A Fraction of the Whole is Sydney author Steve Toltz’s sprawling début. Wearing its misanthropic heart uproariously on its sleeve, Fraction is a long father-and-son tale that traverses continents and nods to countless literary forebears on its way.
James Wood coined the term ‘hysterical realism’ as a criticism of Zadie Smith’s White Teeth (2000), saying that ‘stories and sub-stories sprout on every page’. This is true of Fraction, but Wood’s critique of hysterical realism is that it fails to move, and that is not the case here. With its countless far-fetched sub-plots, A Fraction of the Whole is essentially a baggy comic yarn, but in it Toltz explores the deepest questions of selfhood and the dirty machinations of society. If anything, the elevation to the ridiculous makes the moments of reality more affecting.
But you do need to suspend your disbelief. Jasper reveals at the start that his father and uncle are, in turn, the most despised and most adored men in Australia. He isn’t exaggerating: there is plenty to like and dislike. Jasper explores his own life while conveying the story of the brothers, whose differences are reflected in, and reinforced by, every decision they make. While one accelerates towards but escapes death, the other quakes in fear of it.
Jasper’s uncle, Terry, is born while Martin, Jasper’s father, is in a coma. When Martin finally wakes up, the brothers are in many ways the antithesis of each other. Terry becomes a hero the way Australians do: he is a dazzling sportsman cum criminal with a folk-hero bent (he targets dishonest sports stars). Martin, on the other hand, is a philosopher struggling with depression. From there, it is a crazy ride with deviations in every possible direction: characters build a labyrinth, publish ‘The Handbook of Crime’, manage a strip club, make millionaires out of regular citizens, and so on. The plot is too full for a neat summary. Although Terry is a central character, it is Jasper and Martin’s ongoing struggle to accept and understand each other that underpins the story.
Toltz’s writing is packed with brilliant images, followed by droll asides: ‘then he did an exaggerated dash from the classroom like a cartoon tiger. People act like children when you surprise them, and bastards are no exception.’ Both the plot and the writing’s combination of cheek and originality is refreshing. Toltz, clearly in love with language, has built each paragraph for entertainment value. It is not simply a case of reading to find out what happens next.
Notwithstanding that, at one point Jasper, busy writing the memoir that is this tome, admits, ‘I like white pages – they shame me into filling them.’ One suspects this is true of the author. There is a lot to get through; as with the child who relates the day’s events before pausing for a drink, the ending dilutes the energy of the first half. Its unrelenting pace, together with a jokey sensibility, culminates in a lack of intimacy, and there are times when it is difficult to empathise with the characters.
Grown children can end up sounding like their parents, and Jasper and his father, who narrate different sections, have such similar voices that it lends sections of the book a tonal flatness they wouldn’t otherwise have. This is largely forgotten, though, when taking into consideration the entirety of A Fraction of the Whole, whose voluminous madness evokes Laurence Sterne’s Tristram Shandy (1759–69) and even David Foster Wallace’s Infinite Jest (1996), and whose momentum is reminiscent of Kurt Vonnegut. For trainspotters, in a way somewhat analogous to Marisha Pessl’s Special Topics in Calamity Physics (2006), there are many bookish references to enjoy, since Martin ingested the countless books his mother patiently read to him during his coma. Frustratingly, we don’t get much of a sense of Martin’s mother, and in general the women are not as vividly drawn as the men, even taking into account the fact that they have smaller parts. Love-interest Caroline, particularly, is hard to gain a clear sense of; she seems like a different person by the end of the novel.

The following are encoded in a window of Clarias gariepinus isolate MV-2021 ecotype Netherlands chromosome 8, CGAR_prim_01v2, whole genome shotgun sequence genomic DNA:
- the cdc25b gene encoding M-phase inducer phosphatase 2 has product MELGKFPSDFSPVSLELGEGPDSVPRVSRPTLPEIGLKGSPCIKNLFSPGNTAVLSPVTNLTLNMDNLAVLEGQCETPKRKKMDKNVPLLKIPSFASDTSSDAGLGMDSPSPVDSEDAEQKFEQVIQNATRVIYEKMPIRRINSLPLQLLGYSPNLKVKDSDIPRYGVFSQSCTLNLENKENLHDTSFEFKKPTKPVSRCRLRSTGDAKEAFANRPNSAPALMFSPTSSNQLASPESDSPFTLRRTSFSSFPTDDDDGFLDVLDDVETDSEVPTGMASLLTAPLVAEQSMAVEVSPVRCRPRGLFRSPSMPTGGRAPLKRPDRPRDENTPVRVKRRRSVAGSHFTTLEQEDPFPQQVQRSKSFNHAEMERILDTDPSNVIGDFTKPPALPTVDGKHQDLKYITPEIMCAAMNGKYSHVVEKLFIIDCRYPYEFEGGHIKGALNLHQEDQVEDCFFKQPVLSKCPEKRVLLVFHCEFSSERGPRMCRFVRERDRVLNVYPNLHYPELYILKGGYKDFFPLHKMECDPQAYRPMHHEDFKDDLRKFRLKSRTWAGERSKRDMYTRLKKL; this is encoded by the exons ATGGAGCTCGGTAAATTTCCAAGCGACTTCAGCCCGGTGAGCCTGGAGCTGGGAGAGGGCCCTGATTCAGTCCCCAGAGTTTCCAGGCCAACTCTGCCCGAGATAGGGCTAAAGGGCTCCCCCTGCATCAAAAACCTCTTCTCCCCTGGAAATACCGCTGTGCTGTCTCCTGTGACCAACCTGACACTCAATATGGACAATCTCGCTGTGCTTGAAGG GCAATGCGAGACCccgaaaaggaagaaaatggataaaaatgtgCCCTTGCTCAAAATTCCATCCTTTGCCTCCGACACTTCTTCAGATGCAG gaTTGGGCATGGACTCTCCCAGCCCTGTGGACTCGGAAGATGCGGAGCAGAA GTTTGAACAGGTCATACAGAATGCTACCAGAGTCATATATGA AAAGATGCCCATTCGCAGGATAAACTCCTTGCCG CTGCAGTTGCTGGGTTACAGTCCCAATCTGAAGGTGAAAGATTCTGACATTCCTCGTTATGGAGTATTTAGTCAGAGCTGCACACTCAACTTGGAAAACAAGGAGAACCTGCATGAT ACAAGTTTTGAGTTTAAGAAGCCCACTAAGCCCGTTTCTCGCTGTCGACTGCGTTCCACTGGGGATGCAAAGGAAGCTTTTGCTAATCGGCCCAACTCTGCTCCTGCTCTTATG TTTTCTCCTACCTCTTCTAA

However, what endures is a sense of the magnitude of the book – in volume, ambition, and impact – and the many different scenes that create the overall composition, each memorable, in distinct ways. In one of the funnier plot divergences, Martin is attempting to get a book published but having little success, which Toltz uses to wisecrack about Australia’s publishing industry. Martin recounts spending days in publishers’ waiting rooms; on one of these occasions, he swaps manuscripts with another prospective writer and when they finally hand them back they just look at their watches, unimpressed. The book teems with such vignettes.
A Fraction of the Whole has an international passport, with settings in France and Thailand as well as in Australia, but its sense of humour is unequivocally Australian, and the issue of what it feels like being an Australian, and living here now, is echoed throughout the pages. ‘Living in Australia is like having a faraway bedroom in a very big house.’ Peppy dilettante philosophising is crammed in, too: ‘if you could save the person from ever having another splinter in her finger, you’d run around the world laminating all the wood with a fine, transparent surface, just to save her from that splinter. That’s love.’ A Fraction of the Whole tries to get away with so much, and for the most part it succeeds. It is charmingly funny, it is bold and audacious, and it announces an exciting new talent.